If you grew up in Powell River, or you have kids who explore the beaches in Powell River, you’ve probably stuck your finger in an anemone – those sticky flower-looking creatures that hide in the cracks or burrow in the sand at low tide. You may have spotted the burrowing green anemone in the sand below the sea walk, or in a tide pool at Donkersley Beach.
Or maybe you’ve seen the pink-tipped anemone in the rocky tide pools at Dinner Rock. Or maybe you’ve watched the show plumose anemone feeding on the pilings or the sides of the docks at the marina or Willingdon pier.
But did you know that there are much larger cousins of these little anemones hiding in the deep around Powell River?
Diver and photographer Sean Percy captured images of a few of these deeper-dwelling species on recent dives in Jervis Inlet:
Crimson anemones and orange zoanthids share space on a wall off Captain Island.
A crimson anemone and a longhorn decorator crab work together. The crab gets protection and shelter and both get scraps when the other captures prey.
Another crimson anemone, and a diver, and, if you look really closely a fish called a black-eyed goby.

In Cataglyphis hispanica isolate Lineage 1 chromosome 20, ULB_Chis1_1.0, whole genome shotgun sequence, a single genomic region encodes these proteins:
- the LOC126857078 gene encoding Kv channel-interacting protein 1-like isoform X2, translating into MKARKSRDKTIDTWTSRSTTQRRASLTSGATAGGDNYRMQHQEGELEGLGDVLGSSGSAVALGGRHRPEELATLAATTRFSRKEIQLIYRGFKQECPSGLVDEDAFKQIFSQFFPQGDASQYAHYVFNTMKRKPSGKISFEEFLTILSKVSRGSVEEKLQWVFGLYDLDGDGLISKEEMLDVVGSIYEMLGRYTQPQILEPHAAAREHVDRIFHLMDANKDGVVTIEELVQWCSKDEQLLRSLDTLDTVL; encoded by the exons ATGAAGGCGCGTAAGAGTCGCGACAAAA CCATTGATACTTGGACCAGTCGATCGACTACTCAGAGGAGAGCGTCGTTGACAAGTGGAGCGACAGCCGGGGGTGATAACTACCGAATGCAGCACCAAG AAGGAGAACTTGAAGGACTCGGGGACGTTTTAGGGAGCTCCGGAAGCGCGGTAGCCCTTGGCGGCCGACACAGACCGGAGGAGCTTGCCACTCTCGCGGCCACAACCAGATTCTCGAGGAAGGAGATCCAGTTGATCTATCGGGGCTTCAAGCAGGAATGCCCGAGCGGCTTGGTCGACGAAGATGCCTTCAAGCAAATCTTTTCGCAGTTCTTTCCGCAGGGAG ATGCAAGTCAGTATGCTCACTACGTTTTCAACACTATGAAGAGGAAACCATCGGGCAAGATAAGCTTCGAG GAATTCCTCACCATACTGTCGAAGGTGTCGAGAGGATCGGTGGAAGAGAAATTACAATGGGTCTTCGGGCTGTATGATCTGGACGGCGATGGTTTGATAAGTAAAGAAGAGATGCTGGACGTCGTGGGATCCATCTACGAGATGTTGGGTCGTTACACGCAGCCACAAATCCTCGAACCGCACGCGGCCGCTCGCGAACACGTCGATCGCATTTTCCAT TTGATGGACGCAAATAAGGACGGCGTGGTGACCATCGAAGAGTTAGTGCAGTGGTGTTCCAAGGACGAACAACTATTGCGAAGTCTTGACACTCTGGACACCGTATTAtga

Giant plumose anemones grow up to a metre tall and can live for over a century.
They are usually white or orange.
This painted anemone is in a healthy spot where it must be catching lots of food. They can live for nearly a year without food, but won’t grow. This one has grown large. It catches prey with stinging tentacles, then drags the food its mouth in the middle.
These short plumose anemones are the kind you often see cloning to the sides of docks and pilings.
Most anemones stay permanently attached to the bottom or wall. But this species can swim when threatened.
Check out this video of a swimming anemone fleeing from a predatory leather star: